WOW Jazz at the Pawnshop

Some one suggested this: Jazz at the Pawnshop

I’m blown away.

From Presto Music:

Arne Domnérus (alto saxophone & clarinet), Bengt Hallberg (piano), Lars Erstrand (vibes), Georg Riedel (bass) & Egil Johansen (drums)
Format: SACD
Label: Proprius
Quantity: 1
Catalogue Number: PRSACD7879


I have this version.

Sound is pretty good. Music is pretty good. I have always failed to be blown away by either. But I understand why others would be.


A classic if ever there was one in our world.


In the late ‘70s / early ‘80s JATP on vinyl was the measurement standard for testing high end audio. I remember carrying that record around to hi-fi shops in Boston and New York back in the day. While maybe from a performance POV the playing is more “clever” than it is “cool”, it’s still enjoyable.

1 Like

A fine way to listen to one’s system. I’ve an original LP version stashed away around hear somewhere.

1 Like

Rega UK imported and distributed the LP …


The latest verson I have is the DSD256 version. It is also the best sonically.


Clifton, did you hear this against the DSD128 version? I ask because from the release notes it seems the DSD128 was a straight capture from the Ayre QA9Pro while the DSD256 was mastered from the DXD352.8 capture from the DCS 905 - IOW not “really” DSD. I was wondering, given this, if it would be better to just get the DXD version. :thinking:

So many complain about the music itself, as if it’s mere audiophilia. I disagree. It sounds like a group of gifted and connected musicians playing mostly standards, having the time of their lives. Were I lucky enough to be in the audience that night, I’d consider myself a happy jazz fan.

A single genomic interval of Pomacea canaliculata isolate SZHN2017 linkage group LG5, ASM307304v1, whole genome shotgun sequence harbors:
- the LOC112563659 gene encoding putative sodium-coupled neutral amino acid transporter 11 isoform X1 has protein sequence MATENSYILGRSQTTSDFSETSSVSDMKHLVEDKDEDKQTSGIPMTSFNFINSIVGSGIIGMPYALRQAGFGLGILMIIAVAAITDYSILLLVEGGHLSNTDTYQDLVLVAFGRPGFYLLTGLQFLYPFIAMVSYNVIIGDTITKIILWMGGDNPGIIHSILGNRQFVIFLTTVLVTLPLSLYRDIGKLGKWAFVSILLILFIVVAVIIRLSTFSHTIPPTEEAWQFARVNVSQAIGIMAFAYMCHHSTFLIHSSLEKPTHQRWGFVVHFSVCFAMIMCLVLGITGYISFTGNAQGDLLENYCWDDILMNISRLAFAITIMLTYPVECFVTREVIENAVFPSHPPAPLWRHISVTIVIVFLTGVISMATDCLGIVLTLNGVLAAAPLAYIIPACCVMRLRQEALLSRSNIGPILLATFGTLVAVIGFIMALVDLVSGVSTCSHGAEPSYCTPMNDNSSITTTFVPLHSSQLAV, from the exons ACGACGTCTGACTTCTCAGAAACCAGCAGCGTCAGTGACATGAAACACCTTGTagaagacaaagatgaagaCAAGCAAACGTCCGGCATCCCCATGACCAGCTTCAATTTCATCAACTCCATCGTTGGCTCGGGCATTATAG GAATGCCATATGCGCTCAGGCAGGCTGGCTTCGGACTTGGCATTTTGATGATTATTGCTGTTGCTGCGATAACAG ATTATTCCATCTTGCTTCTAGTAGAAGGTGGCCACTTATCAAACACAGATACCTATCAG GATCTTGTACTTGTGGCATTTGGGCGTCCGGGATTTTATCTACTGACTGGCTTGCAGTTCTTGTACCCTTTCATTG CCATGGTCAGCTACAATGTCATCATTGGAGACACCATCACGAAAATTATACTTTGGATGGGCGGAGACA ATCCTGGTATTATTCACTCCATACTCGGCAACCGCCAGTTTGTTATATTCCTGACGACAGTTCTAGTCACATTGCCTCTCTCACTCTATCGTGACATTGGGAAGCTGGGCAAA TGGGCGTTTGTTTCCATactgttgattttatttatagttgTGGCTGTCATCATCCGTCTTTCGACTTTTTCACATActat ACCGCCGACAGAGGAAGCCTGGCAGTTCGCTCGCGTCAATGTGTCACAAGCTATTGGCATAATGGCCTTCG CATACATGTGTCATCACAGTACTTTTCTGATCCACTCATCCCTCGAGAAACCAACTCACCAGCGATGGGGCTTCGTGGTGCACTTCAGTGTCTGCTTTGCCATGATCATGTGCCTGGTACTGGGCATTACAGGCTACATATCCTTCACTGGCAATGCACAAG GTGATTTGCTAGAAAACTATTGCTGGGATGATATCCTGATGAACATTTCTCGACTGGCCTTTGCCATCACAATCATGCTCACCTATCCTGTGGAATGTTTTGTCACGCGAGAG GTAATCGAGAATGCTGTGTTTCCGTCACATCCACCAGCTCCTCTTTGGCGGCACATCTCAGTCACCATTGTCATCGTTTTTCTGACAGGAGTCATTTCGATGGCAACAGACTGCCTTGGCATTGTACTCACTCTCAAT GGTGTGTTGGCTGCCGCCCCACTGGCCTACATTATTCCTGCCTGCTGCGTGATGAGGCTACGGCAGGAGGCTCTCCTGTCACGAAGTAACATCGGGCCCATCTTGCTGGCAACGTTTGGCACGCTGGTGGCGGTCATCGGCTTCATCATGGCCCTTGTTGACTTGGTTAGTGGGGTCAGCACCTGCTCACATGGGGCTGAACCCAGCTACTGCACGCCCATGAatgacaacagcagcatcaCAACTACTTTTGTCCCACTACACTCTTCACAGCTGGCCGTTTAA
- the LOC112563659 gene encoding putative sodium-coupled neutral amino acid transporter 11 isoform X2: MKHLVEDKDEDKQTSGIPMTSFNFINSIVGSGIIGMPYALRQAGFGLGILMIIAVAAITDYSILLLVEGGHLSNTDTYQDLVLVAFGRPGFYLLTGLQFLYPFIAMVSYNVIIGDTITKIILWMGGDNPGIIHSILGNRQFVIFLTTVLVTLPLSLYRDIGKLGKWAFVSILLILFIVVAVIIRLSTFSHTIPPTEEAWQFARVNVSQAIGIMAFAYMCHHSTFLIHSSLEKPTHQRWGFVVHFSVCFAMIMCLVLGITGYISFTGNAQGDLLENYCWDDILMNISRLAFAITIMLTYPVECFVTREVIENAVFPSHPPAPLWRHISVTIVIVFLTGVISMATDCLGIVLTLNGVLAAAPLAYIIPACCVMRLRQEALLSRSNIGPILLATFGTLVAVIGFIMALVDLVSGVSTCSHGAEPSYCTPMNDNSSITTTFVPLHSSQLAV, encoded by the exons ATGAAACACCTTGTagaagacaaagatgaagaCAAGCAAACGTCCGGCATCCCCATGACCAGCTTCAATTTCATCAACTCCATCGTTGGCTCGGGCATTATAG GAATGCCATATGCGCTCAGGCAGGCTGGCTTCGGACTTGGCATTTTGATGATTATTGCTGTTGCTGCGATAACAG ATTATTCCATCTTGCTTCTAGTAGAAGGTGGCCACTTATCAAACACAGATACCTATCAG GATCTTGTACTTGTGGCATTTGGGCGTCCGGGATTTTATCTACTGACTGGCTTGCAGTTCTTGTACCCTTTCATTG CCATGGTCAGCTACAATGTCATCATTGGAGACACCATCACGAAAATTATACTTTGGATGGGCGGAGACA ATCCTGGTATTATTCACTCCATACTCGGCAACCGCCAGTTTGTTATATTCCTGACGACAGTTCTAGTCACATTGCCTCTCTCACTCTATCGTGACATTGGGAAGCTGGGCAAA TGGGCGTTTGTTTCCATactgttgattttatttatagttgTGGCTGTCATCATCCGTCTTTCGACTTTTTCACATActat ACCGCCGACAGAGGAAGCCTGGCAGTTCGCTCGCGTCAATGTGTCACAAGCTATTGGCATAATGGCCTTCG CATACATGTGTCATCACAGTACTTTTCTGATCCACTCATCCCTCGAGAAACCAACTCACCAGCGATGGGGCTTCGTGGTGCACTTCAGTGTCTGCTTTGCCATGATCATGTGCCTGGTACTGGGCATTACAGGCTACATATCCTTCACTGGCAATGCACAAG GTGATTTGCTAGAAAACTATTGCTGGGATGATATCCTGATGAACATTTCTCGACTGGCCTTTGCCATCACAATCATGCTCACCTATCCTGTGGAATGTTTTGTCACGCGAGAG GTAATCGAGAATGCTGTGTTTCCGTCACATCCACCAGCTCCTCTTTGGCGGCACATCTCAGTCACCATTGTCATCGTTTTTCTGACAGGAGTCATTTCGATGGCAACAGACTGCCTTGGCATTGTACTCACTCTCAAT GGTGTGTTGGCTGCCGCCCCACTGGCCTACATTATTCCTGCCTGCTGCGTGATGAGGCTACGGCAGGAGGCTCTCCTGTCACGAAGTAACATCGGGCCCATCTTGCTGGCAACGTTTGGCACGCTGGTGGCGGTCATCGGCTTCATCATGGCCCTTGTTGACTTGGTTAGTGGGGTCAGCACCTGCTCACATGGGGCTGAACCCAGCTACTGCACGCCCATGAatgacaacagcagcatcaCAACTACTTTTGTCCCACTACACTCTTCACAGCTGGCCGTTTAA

Could be WOW Jazz at the Pawnshop how many versions are out there? Several hundred?

I have the AudioSource 2xCD set, the Proprius SACD, a FIM K2HD CD, and who knows what else stashed away. So far the AudioSource CD is still my favorite because, oddly, it sounds like the LP. Audiophile sound-wise, the FIM K2HD is my fav.

Listening to this version c/o Roon/Qobuz at the moment:

FLAC 88.2/24.

1 Like

Yes I did, Tony. The DSD128 version sounds much more thinner and mechanical. The DSD256 is fuller, better textured, and analog like. Big difference. But they might not be mastered the same though.


Here’s what NativeDSD say about mastering. But I got the DSD128 a while back from another source.
[Analog to High Definition DSD 64, DSD 128 & DXD Digital Transfers – René Laflamme, V.P. Engineering at 2xHD; DSD 256 and DSD 512 editions created by Tom Caulfield at NativeDSD Mastering Studio using the Signalyst HQ Player 4 Pro Mastering Software]
I’m playing the two versions right now and with the DSD256 version, I echo Palouse’s WOW, incredible sound!!

I just dusted off my father’s original. It sounds amazing.

1 Like

This one. I have it, too, and agree.

1 Like

It is safe, comfortable jazz.


I have the two lp set. The ambience of the venue is captured. I hear the clink of glasses and banter of the audience very well, but on the digital, not so much.

1 Like

I used to live 100 m from Stampen Jazz club where the record was recordered.

The recording was a mess, the person doing it was standing with a small mixing board among the bars glasses and pint glasses at a very uncomfortable location high up a bit above the bar, if I remember his retelling of the story correctly.

It took a while to get the basics right and very few microphones was used, just as when Eva Cassidy’s live blues alley record was made.

Maybe these kind of recordings where things do not go as a professional plan says it should are the key to audiophile recordings?

In the case of Jazz at the pawnshop I think is the feeling of the close facility with people eating, talking and doing things at the same time as the performance is made, is what’s made the record so appreciated.

Stampen in Gamla Stan (old town of Stockholm/Sweden) is a small place where everything is within very few meters, including dish washing, door opening, stage and beer tap… it is actually hard to record something without getting sound from forks, bottles and chairs in the recording…

There is a documentary about the day the recording was made at Swedish Public Radios website ( ) but it’s in Swedish


Thank you for the background information.